The Asociación de Creadores de Moda de España presents the report “Spanish Fashion Design, in Numbers”, a document that aims to shed light on the economic reality of designer fashion in Spain. This document, prepared in collaboration with Modaes.es, was presented in streaming from La Tecnocreativa, and enjoyed the participation of Marta Rivera de la Cruz, Minister of Culture, Tourism and Sports of the Community of Madrid; Rocío Ortiz de Bethencourt, president of La Tecnocreativa, Modesto Lomba, president of ACME; Pepa Bueno, executive director of ACME, and Pilar Riaño, director of Modaes.es.
For the first time, In this edition of the report “Spanish Fashion Design, in Numbers” promoted by ACME, data from two years, 2019 and 2020, has been incorporated, with opposite results due to the fact that the pandemic halted what already was four years of uninterrupted growth. The study, carried out in collaboration with the Community of Madrid and sponsored by La Tecnocreativa, focuses on ACME’S associated fashion brands and seeks to be an instrument for analysing the designer fashion sector while additionally recording its evolution with respect to previous years.
Covid-19 slowed the development of Spanish fashion design. Spanish author fashion, whose businesses until 2019 had a constant growth rate, has taken a step back in 2020 due to the health and economic crisis caused by the Covid-19 pandemic. The companies that are part of the Asociación de Creadores de Moda de España (ACME) generated an aggregated turnover of 618 million euros in 2020. This represents a drop in sales of 36% compared to the 967 million euros with which they closed the 2019 financial year. A drop aligned with that suffered by the entire fashion sector in Spain. In 2020, according to the Business Association of the Textile and Accessories Retailers (Acotex), the sales of fashion retail fell by 41.26%, hence the decrease registered in the pandemic’s year in author fashion is lower than that suffered by the whole of the fashion sector.
The report also highlights the turnover increase in ecommerce. Online sales of ACME’s associated design companies skyrocketed from previous years. In fiscal year 2020, the Spanish fashion design sector achieved an online turnover of 67.4 million euros. This figure is 17 million more than in 2019, the year in which 50.6 million euros were billed. Sales in online stores are the only ones that have presented a growth trend, among all those that make up the report.
Other data is gathered in “Spanish Fashion Design, in Numbers”, such as those related to the internationalization of fashion companies. Spanish designer brands sales abroad have also contracted due to the pandemic: the sector registered a combined turnover outside Spain in 2020 of 236 million, compared to 375 million euros in 2019, which registers a decrease of 37%. On the other hand, when analysing the countries where Spanish author's design is a top seller, the United States, Portugal, Mexico, the United Kingdom, Italy and Japan appear among the first. These results are very similar to those of the report’s previous editions, so a clear stabilization of Spanish fashion design industry in these countries can be observed.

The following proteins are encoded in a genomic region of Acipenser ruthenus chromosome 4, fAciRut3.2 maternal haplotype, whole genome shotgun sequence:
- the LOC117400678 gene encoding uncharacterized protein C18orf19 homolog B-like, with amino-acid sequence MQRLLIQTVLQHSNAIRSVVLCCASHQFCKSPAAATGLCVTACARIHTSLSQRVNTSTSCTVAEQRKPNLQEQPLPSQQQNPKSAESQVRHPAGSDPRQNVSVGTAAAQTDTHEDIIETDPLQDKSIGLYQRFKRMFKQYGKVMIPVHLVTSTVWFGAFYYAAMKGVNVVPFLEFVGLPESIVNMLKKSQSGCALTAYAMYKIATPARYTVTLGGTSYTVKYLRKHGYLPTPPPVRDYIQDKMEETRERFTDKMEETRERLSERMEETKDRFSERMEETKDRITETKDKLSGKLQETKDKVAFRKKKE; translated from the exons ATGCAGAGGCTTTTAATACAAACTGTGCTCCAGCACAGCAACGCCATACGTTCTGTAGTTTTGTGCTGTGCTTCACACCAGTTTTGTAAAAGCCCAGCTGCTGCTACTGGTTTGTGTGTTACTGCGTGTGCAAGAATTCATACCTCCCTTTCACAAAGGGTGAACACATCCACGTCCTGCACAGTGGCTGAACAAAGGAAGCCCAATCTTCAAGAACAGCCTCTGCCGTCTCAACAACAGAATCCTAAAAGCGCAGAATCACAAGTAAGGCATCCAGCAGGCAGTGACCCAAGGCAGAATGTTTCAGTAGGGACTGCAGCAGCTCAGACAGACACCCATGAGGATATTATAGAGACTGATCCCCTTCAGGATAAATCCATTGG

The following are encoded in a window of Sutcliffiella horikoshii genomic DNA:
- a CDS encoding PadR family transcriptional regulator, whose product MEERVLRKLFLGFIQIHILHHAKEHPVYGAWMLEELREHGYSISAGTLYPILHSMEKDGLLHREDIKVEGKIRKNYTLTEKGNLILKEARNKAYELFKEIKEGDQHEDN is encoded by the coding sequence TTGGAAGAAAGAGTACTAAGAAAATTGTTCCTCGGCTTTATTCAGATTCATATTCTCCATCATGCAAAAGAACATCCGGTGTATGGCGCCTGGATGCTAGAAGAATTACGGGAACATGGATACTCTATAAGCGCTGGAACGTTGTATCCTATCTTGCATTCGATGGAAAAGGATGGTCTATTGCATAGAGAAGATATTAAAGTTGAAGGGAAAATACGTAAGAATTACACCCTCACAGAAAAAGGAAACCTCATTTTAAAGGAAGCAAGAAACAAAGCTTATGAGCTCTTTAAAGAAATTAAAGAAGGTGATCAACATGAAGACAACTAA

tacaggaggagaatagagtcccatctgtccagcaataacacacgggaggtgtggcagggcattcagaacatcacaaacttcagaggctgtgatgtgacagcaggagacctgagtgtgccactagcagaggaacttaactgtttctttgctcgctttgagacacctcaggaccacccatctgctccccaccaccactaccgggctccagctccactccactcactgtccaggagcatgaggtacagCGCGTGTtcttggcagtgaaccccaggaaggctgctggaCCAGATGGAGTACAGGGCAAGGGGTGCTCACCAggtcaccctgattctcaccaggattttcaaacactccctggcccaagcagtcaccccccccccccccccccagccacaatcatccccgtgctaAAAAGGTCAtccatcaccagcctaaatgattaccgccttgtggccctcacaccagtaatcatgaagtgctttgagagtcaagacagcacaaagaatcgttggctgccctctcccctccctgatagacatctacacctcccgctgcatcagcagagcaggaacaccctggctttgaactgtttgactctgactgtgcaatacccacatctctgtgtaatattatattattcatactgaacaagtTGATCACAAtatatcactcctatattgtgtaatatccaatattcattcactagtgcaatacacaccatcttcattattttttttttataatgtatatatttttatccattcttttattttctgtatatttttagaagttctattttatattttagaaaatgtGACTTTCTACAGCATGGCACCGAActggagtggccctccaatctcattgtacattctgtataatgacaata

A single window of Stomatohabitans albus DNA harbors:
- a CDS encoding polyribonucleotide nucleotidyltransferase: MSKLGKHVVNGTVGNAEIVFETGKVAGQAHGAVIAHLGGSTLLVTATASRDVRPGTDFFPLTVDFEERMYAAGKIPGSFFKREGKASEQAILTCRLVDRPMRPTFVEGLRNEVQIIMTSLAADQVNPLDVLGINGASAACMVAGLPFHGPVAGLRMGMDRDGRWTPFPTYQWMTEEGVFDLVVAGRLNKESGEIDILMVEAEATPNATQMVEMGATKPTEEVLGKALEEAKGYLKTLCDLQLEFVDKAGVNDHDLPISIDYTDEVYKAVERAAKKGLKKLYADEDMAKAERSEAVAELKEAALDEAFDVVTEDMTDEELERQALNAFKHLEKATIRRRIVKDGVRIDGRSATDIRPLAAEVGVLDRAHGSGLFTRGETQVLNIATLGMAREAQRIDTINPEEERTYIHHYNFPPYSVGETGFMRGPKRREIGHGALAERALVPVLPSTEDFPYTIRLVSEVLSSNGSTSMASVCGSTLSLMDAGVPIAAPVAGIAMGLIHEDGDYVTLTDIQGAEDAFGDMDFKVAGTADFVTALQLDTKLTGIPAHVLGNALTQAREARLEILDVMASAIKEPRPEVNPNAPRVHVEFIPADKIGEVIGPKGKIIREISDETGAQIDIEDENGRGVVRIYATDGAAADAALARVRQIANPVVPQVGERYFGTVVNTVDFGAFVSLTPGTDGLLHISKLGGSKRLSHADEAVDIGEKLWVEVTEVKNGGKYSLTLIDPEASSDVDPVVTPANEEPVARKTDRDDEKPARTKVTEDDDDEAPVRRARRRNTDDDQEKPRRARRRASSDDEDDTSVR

The report collects the jobs created by the Spanish designer fashion industry. Thus, the companies associated with ACME ended the 2020 financial year with 5,702 employees, 1,058 workers less than in 2019 the year in which they employed 6,760 people. Therefore, the decrease in employment generated by Spanish fashion design has been 15%.
In this edition of the report, the companies associated with ACME take stock of the impact of Covid-19 in Spain prompting the consequences that, in their opinion, the pandemic will have in the sector in the medium term. Among them highlighted are, the disappearance of signature brands and the commitment to a fashion consumption linked to slow fashion concepts, in which quality prevails over quantity.
Modesto Lomba, president of ACME, pointed out during the report’s presentation, that this year has evidenced "the need to deepen the digital transformation processes of signature fashion brands", to which he adds that " the data provided by this report confirms that digitization has become the best vaccine to mitigate the impact of the crisis caused by Covid-19 in designer fashion”.
On the other hand, Pepa Bueno, executive director of ACME, highlights the artisan component and the qualified workforce of Spanish design fashion professionals, emphasizing that the companies that make up the association “have within them their most precious wealth. They know it very well and that is why they have fought to take care of it: the petite mains that make signature fashion are those that consolidate a type of consumption more related to quality rather than quantity, and that is the future ”.